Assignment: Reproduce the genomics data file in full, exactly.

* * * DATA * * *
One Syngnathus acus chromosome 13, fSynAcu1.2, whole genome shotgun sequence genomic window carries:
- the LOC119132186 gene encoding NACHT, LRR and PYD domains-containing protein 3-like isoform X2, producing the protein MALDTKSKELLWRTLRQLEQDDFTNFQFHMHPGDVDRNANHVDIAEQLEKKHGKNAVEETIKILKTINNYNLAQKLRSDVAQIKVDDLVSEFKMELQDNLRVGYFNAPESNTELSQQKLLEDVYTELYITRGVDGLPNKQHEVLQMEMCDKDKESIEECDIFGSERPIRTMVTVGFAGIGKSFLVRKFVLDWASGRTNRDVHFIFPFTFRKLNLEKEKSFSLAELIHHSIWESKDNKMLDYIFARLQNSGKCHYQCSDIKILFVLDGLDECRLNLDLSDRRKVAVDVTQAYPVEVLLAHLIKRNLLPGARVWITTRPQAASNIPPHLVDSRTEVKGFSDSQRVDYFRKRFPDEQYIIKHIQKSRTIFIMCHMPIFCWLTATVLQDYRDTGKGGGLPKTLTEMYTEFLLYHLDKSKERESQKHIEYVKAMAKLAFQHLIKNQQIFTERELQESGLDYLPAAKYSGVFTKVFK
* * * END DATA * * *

One Syngnathus acus chromosome 13, fSynAcu1.2, whole genome shotgun sequence genomic window carries:
- the LOC119132186 gene encoding NACHT, LRR and PYD domains-containing protein 3-like isoform X2, producing the protein MALDTKSKELLWRTLRQLEQDDFTNFQFHMHPGDVDRNANHVDIAEQLEKKHGKNAVEETIKILKTINNYNLAQKLRSDVAQIKVDDLVSEFKMELQDNLRVGYFNAPESNTELSQQKLLEDVYTELYITRGVDGLPNKQHEVLQMEMCDKDKESIEECDIFGSERPIRTMVTVGFAGIGKSFLVRKFVLDWASGRTNRDVHFIFPFTFRKLNLEKEKSFSLAELIHHSIWESKDNKMLDYIFARLQNSGKCHYQCSDIKILFVLDGLDECRLNLDLSDRRKVAVDVTQAYPVEVLLAHLIKRNLLPGARVWITTRPQAASNIPPHLVDSRTEVKGFSDSQRVDYFRKRFPDEQYIIKHIQKSRTIFIMCHMPIFCWLTATVLQDYRDTGKGGGLPKTLTEMYTEFLLYHLDKSKERESQKHIEYVKAMAKLAFQHLIKNQQIFTERELQESGLDYLPAAKYSGVFTKVFK